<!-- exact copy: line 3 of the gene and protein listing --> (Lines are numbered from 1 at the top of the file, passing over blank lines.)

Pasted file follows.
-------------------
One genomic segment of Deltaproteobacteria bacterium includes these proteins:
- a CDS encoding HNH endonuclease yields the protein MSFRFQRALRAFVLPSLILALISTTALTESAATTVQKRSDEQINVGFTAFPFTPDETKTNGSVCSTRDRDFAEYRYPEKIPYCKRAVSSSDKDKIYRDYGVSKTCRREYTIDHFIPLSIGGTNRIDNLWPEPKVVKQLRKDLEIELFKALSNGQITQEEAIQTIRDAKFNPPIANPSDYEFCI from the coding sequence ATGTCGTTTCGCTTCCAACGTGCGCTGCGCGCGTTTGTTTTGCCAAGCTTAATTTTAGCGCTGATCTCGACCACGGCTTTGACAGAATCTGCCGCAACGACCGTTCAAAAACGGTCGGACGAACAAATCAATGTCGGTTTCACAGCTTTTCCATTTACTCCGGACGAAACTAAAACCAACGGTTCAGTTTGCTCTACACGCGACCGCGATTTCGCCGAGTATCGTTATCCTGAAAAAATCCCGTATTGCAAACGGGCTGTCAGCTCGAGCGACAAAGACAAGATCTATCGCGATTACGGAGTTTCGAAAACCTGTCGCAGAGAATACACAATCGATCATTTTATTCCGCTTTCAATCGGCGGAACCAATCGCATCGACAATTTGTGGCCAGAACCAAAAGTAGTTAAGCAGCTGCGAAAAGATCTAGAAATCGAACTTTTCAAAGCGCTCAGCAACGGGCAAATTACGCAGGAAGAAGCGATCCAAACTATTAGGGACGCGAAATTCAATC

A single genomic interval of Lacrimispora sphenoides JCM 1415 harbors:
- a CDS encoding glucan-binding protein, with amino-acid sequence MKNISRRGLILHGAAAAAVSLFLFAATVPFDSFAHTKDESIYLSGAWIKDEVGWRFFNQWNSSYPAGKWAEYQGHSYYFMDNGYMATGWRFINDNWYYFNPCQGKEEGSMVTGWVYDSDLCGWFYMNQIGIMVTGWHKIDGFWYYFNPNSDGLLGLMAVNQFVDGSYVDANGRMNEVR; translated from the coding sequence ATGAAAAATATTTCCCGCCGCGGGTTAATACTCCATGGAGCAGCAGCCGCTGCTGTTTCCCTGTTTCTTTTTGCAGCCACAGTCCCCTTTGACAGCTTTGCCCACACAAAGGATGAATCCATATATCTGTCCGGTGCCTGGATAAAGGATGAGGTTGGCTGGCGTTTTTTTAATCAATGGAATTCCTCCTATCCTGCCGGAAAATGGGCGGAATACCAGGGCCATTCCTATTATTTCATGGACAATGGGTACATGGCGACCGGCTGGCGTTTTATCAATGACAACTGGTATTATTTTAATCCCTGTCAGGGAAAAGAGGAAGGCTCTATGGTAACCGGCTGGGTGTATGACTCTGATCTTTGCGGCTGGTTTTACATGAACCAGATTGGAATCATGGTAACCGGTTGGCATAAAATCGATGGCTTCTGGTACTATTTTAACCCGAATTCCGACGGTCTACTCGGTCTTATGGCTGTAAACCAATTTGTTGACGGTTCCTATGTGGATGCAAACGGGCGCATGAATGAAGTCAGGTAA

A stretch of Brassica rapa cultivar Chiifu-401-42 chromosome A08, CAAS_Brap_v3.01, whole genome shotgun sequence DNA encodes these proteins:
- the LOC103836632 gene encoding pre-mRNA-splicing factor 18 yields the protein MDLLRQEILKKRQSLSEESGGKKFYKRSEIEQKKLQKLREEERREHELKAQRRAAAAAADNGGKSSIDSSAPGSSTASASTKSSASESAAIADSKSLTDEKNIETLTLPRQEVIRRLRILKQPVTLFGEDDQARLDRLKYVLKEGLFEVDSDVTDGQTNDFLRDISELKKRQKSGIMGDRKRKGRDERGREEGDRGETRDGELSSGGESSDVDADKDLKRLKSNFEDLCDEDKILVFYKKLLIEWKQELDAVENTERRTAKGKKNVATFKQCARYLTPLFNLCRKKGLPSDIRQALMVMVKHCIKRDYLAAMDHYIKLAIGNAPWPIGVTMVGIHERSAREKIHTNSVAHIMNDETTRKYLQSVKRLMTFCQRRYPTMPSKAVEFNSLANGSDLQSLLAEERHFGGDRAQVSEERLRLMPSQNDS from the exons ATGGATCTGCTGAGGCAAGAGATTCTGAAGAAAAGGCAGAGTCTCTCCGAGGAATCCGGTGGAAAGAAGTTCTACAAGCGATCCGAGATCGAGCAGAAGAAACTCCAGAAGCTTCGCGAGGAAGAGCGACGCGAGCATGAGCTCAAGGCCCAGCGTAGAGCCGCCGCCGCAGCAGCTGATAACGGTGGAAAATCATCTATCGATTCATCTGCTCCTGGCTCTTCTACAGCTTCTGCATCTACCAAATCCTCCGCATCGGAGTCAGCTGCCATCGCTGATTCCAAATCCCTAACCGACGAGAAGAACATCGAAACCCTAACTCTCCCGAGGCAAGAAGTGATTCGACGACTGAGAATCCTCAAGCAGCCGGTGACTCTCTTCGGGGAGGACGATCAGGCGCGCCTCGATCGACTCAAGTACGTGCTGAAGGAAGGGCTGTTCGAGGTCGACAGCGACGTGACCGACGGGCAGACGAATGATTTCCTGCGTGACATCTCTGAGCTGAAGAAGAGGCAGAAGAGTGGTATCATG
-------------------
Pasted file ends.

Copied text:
A single genomic interval of Lacrimispora sphenoides JCM 1415 harbors: